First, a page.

Tuesday, May 26, 2009

Quoted: MeMe Roth

File this under "NO"

From the Guardian an interview with an "anti-fat advocate" who is not interested in questioning and challenging the myriad of ways in which capitalism, trauma, poverty, mis-education, media, 9-5 desk jobs, etc interact to influence obesity. She wants to shame Jennifer Love Hewitt into doing more lunges.

"The defence [sic] has been made in the case of sex criminals that there is pleasure on the part of the victim. The same is true with what we're doing with food. We may abuse our bodies with food, but it's incredibly pleasurable. From a food marketer's point of view, when your quote unquote victim is so willing and enjoying of the process, who's fighting back?"

1. "self" abuse is not the same as someone forcibly invading your personal and bodily space.
2. blaming the victim doesn't help in speaking of food industries and it certainly doesn't help victims of sexual assault
3. comparing the two in such terms minimizes both issues
4. comparing the two in such terms completely bans any nuanced conversation about issues that critically affect real people's real lives
5. shaming and scare tactics are not helpful. ever.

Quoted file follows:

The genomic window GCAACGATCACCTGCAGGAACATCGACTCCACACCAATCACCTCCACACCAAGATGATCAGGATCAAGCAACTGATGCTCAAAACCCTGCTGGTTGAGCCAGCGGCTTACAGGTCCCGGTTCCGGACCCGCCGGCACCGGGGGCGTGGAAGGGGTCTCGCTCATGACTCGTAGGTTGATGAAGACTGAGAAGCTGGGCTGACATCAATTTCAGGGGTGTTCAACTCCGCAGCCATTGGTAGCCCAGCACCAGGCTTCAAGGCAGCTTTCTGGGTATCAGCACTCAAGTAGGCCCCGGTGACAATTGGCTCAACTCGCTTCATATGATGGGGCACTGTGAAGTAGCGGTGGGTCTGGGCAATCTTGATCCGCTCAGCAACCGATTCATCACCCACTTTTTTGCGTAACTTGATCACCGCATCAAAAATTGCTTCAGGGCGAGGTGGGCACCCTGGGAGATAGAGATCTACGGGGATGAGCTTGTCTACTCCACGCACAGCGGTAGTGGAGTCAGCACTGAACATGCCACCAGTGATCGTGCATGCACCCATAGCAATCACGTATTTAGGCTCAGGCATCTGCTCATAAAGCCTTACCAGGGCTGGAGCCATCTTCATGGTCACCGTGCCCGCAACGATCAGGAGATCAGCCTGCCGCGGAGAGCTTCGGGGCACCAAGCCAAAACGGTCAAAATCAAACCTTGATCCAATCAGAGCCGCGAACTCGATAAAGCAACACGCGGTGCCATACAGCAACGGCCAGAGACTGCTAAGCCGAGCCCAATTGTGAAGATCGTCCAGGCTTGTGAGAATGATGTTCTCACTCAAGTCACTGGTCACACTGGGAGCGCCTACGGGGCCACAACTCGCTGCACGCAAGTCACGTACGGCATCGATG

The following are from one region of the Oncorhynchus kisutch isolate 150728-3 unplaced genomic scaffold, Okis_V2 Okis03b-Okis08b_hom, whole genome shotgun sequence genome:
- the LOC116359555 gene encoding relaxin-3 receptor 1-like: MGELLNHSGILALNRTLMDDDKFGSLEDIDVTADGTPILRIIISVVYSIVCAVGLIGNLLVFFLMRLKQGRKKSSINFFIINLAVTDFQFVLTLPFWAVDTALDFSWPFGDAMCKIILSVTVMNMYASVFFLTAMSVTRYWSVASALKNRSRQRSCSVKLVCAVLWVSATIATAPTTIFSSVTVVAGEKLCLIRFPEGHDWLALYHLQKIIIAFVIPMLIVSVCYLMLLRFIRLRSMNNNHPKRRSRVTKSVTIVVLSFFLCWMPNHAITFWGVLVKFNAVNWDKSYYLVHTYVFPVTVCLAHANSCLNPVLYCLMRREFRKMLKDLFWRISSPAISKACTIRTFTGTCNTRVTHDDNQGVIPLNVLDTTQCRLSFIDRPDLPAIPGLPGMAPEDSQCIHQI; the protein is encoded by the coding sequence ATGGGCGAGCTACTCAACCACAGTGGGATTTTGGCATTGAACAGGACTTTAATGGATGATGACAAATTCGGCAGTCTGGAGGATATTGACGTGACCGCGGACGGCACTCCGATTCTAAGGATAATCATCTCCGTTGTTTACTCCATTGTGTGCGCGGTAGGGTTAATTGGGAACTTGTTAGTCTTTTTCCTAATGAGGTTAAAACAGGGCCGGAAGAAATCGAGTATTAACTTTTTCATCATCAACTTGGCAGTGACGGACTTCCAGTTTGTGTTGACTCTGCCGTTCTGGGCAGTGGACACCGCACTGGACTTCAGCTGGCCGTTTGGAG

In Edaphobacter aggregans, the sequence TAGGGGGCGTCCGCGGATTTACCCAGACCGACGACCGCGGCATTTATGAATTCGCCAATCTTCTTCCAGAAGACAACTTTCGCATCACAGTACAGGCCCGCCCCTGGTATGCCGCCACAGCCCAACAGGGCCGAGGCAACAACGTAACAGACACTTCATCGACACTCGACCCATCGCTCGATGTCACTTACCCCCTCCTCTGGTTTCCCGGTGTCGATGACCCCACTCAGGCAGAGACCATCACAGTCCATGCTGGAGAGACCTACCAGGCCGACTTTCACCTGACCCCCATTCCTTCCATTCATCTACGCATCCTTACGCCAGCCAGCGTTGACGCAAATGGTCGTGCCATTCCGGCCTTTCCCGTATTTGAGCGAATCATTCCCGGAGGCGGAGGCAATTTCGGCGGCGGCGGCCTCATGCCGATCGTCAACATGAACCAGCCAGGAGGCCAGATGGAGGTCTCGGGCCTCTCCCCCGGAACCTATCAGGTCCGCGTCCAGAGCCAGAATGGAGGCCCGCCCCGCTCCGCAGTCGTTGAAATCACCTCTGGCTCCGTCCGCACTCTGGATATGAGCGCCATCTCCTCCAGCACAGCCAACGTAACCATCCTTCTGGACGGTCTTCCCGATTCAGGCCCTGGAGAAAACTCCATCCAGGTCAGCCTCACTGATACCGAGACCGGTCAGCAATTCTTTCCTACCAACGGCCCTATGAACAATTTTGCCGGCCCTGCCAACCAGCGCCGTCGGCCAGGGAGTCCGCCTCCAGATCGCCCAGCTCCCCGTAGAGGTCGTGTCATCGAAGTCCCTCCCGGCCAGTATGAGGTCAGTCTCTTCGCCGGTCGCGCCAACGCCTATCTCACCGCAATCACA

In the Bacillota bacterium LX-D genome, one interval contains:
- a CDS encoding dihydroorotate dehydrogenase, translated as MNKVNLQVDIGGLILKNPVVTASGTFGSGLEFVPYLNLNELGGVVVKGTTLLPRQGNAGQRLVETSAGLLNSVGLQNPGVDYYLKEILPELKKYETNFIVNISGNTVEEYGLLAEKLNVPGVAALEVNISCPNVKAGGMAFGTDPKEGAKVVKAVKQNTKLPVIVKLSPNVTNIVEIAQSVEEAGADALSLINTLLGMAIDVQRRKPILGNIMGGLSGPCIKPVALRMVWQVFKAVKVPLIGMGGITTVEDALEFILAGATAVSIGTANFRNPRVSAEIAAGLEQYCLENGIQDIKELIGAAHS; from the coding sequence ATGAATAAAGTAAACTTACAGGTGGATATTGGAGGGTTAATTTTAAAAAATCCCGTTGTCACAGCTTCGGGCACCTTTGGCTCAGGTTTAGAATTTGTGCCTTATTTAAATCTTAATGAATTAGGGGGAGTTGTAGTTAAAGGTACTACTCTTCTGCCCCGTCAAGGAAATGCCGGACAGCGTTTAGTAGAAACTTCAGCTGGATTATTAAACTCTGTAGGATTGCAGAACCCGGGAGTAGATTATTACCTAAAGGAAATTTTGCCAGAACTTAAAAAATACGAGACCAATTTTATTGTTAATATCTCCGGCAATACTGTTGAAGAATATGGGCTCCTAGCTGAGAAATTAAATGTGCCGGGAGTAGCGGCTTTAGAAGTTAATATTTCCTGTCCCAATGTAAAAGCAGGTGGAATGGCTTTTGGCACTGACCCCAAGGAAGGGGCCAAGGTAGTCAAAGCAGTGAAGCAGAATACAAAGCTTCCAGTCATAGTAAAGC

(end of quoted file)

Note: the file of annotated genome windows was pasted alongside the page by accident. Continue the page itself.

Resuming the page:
Thursday, May 21, 2009

Beyond GHB

Man charged for cow abortion drug in girl's drink
The Associated Press

A Pennsylvania man is in jail on charges he tried to kill the fetus of a 17-year-old girl by helping two teenage boys put an abortion-inducing cow hormone into her drink.

Forty-six-year-old Jonathan Imler, of Williamsburg, was charged and jailed in Blair County on Tuesday.

Police say the girl's 16-year-old boyfriend, who is the father of the child, another 17-year-old boy and Imler stole the hormone ProstaMate from a farm. The 17-year-old allegedly put a drop of it in the girl's Gatorade in March 2008.

The girl's mother has said a friend told her daughter about the drink's contents later that day.

Police say they plan to charge the boys.

The girl has since given birth. Her mother says the hormone apparently didn't harm the baby.

Information from: Altoona Mirror

Wednesday, May 20, 2009

I Blame the Rapists

Blame Rapists for Rape, Not Women
Jaclyn Friedman

Last Tuesday, in the debut of Double X, Linda Hirshman said that the bloggers at Jezebel need to accept that they may be raped if they’re going to insist on being such public sluts (I'm paraphrasing here, but not as much as I wish I were). Latoya Peterson responded by rightly pointing out that screeds like Hirshman's give feminism a bad name. The internets erupted. And now, just what we needed, the Observer has swooped in to Explain It All To Us, clucking their editorial tongue about the whole "infighting" mess.

Missing from this entire kerfuffle is one crucial point. Women aren't raped because they're being sexual in public or private, and they're not raped because they're drunk. Women are raped because they're women.

Statistics vary, but we know that the vast majority of rapists aren't the men we randomly meet in bars one night—they're the ones we already know. The idea that women are more likely to be raped while they're being "bad" is a nasty myth created to keep women in our places. Rape has never been an act of sexual incontinence committed because we’re just too darn available and tempting, and being “smart” or “good” isn’t going to keep us safe.